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WASHINGTON — U.S. Sen. Mazie Hirono has an idea that she hopes will protect public sector workers against conservative attacks on organized labor and public sector unions.
On Thursday, the Hawaii senator announced new legislation that will grant basic labor rights to state and local government workers who want to unionize so that they can negotiate better pay and benefits.
Federal employees and private sector workers are already afforded that authority under U.S. labor law.
Hirono’s bill seeks to extend those guarantees to the states, including those that have enacted so-called “right to work” laws that have been blamed for weakening unions and reducing membership.
“These are not normal times,” Hirono said at a press conference with top Democrats and labor leaders to announce the bill. “We all need to come together to fight back against this all-out assault on working people.”
The legislation comes one day after the conservative majority of the U.S. Supreme Court ruled 5 to 4 that public sector unions can no longer force nonmembers to pay mandatory dues even if they benefit from collective bargaining.
An identical version was introduced in the House by Rep. Matt Cartwright, of Pennsylvania. Together the bills have about 50 cosponsors — all of them Democrats — including Hawaii Sen. Brian Schatz.
While the measure does not circumvent the ruling, the announcement did serve as a rallying cry for Democrats who seek to rebalance the power structure in Washington.
House Minority Leader Nancy Pelosi had harsh words for the high court at Thursday’s press conference, saying its conservative majority has been serving corporate interests over the American people.
She said the ruling in the Janus v. AFSCME case “undermines democracy.”
She compared it to the court’s previous ruling in Citizens United v. FEC, a decision that equated campaign donations from unions and corporations to free speech and opened the floodgates for unlimited amounts of dark money to flow into politics.
“With this decision that was announced yesterday the Supreme Court became the Supreme Corp., that’s short for corporation,” Pelosi said.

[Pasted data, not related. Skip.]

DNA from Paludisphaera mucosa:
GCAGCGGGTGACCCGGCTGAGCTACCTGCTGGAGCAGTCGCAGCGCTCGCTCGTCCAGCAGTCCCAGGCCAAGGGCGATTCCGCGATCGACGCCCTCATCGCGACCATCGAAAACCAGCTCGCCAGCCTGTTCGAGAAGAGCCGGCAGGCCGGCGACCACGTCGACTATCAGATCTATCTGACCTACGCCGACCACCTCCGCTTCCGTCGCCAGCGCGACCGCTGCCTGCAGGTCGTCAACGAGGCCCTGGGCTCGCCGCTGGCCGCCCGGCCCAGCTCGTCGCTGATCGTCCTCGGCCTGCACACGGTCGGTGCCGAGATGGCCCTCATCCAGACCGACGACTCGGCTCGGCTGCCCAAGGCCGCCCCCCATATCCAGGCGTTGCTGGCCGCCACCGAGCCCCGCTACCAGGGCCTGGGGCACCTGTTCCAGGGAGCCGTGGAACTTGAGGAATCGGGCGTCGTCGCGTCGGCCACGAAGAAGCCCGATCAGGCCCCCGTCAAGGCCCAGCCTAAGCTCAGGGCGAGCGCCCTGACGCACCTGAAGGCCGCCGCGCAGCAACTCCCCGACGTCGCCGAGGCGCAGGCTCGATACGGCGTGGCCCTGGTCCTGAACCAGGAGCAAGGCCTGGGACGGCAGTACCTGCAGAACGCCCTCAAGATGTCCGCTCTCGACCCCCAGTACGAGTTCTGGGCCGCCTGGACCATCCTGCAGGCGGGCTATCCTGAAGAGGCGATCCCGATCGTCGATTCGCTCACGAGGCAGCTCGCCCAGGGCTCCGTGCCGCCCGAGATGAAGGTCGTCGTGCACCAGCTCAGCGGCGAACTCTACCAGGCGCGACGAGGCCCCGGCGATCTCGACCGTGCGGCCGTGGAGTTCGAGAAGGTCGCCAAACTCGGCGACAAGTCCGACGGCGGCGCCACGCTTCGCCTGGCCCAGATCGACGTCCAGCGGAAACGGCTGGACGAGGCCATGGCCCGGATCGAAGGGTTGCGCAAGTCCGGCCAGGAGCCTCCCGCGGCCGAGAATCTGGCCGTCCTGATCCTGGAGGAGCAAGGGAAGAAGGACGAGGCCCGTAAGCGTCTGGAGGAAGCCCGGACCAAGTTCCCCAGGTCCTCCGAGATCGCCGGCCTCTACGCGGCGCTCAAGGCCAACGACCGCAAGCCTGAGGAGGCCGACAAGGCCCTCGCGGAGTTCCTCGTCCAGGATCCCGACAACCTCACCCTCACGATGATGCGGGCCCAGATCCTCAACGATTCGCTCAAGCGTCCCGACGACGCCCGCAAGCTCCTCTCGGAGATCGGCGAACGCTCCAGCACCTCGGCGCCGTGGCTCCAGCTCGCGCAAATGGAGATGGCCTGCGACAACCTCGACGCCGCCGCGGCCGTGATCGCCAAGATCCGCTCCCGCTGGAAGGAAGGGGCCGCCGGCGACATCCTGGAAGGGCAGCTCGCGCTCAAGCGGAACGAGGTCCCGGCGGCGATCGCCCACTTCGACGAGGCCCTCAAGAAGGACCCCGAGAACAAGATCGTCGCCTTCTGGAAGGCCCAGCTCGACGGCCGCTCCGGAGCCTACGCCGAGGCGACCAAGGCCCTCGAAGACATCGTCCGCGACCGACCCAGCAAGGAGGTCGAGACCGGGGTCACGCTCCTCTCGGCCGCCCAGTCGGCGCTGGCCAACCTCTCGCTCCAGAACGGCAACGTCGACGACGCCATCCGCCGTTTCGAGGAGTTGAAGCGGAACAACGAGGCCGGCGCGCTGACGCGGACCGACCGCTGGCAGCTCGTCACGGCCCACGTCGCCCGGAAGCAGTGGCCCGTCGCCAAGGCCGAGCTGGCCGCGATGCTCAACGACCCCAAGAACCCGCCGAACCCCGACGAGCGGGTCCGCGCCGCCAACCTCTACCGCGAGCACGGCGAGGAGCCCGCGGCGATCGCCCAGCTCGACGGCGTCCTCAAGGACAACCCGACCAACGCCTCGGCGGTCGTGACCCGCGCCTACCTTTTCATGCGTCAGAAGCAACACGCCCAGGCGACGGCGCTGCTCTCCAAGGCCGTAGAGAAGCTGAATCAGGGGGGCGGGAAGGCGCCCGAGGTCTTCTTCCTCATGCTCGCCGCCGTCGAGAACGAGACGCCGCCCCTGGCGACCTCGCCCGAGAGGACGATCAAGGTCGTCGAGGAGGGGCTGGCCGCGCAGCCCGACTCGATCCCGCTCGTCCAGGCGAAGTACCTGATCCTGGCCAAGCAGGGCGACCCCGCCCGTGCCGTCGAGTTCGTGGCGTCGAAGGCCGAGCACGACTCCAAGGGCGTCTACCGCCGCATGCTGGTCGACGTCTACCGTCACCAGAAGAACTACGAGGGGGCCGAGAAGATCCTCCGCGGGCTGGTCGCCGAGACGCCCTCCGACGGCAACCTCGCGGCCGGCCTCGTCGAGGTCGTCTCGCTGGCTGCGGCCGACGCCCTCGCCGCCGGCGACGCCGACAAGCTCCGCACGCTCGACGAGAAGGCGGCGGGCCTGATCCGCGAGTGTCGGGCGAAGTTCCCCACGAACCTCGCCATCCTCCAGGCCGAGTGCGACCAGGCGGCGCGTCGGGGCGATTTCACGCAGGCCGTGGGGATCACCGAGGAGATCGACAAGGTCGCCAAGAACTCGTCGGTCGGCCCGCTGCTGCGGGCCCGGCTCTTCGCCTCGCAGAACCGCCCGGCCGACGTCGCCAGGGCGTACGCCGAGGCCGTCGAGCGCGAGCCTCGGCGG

“They did violence to our democracy by trying to diminish the voice of the working people.”
Democratic leaders are hoping to rally voters for the 2018 election and the upcoming fight over President Donald Trump’s next pick for the Supreme Court.
Associate Justice Anthony Kennedy, the swing vote on the court, is retiring at the end of July, and Trump has already indicated that he will appoint a conservative to take his spot. Given the Republican majority in the Senate it’s likely that Trump will get his wish.
Trump’s decision could have far-reaching ramifications for everything from abortion and gay rights to health care and affirmative action.
Although the political math doesn’t look good for Democrats, Senate Minority Leader Chuck Schumer vowed to “fight all the way,” especially if Trump continues to take advice on his nominees from the Federalist Society and Heritage Foundation.
Schumer was particularly critical of Chief Justice John Roberts, and even called him out by name during Thursday’s press conference on the Janus ruling.
“When John Roberts came before us he said he’d call the balls and the strikes,” Schumer said. “The Janus decision was a political wild pitch nowhere near the strike zone. We Democrats are going to fight hard to undo it.”
The strong language was to be expected. Unions have long formed the backbone of the Democratic Party, and any threat to organized labor could spell trouble in future elections, particularly when it comes to fundraising.
But the message Schumer and others pushed focused on the pocketbook.
“In the past few days we’ve seen just how powerful the Supreme Court can be when it comes to lives of middle class Americans and those struggling to get there,” Schumer said. “The Janus decision is a gut punch to working people across America. It’s a gut punch to income inequality. It’s a gut punch to 50 years of progress. It’s a despicable decision.”
Hirono’s bill aims to put state and local government workers on the same footing as their federal colleagues and unionized employees in the private sector.
If signed into law it would enshrine into federal statutes the ability for public workers to form or join a labor organization that can bargain over issues such as wages, benefits and other terms and conditions, including grievance procedures.
The legislation would require state and local government employers to recognize the unions and to negotiate with them on a good faith basis.
It would provide for mediation and arbitration proceedings, while also setting up a mechanism for employees to voluntarily have their union dues deducted from their paychecks.
The bill might not have much impact in a state like Hawaii, where union protections are robust and membership is strong, although economists and other experts predicted Wednesday membership likely will dwindle as people decide against paying dues voluntarily.
Hirono said after Thursday’s press conference that the bill would set a minimum standard for states. But for a state like Hawaii, she said, it could prevent a backslide should the political landscape shift in the opposite direction.
“This is a galvanized moment for all of our unions,” Hirono said. “It might take some time, but we have to stay the course. Half the battle is showing up.”
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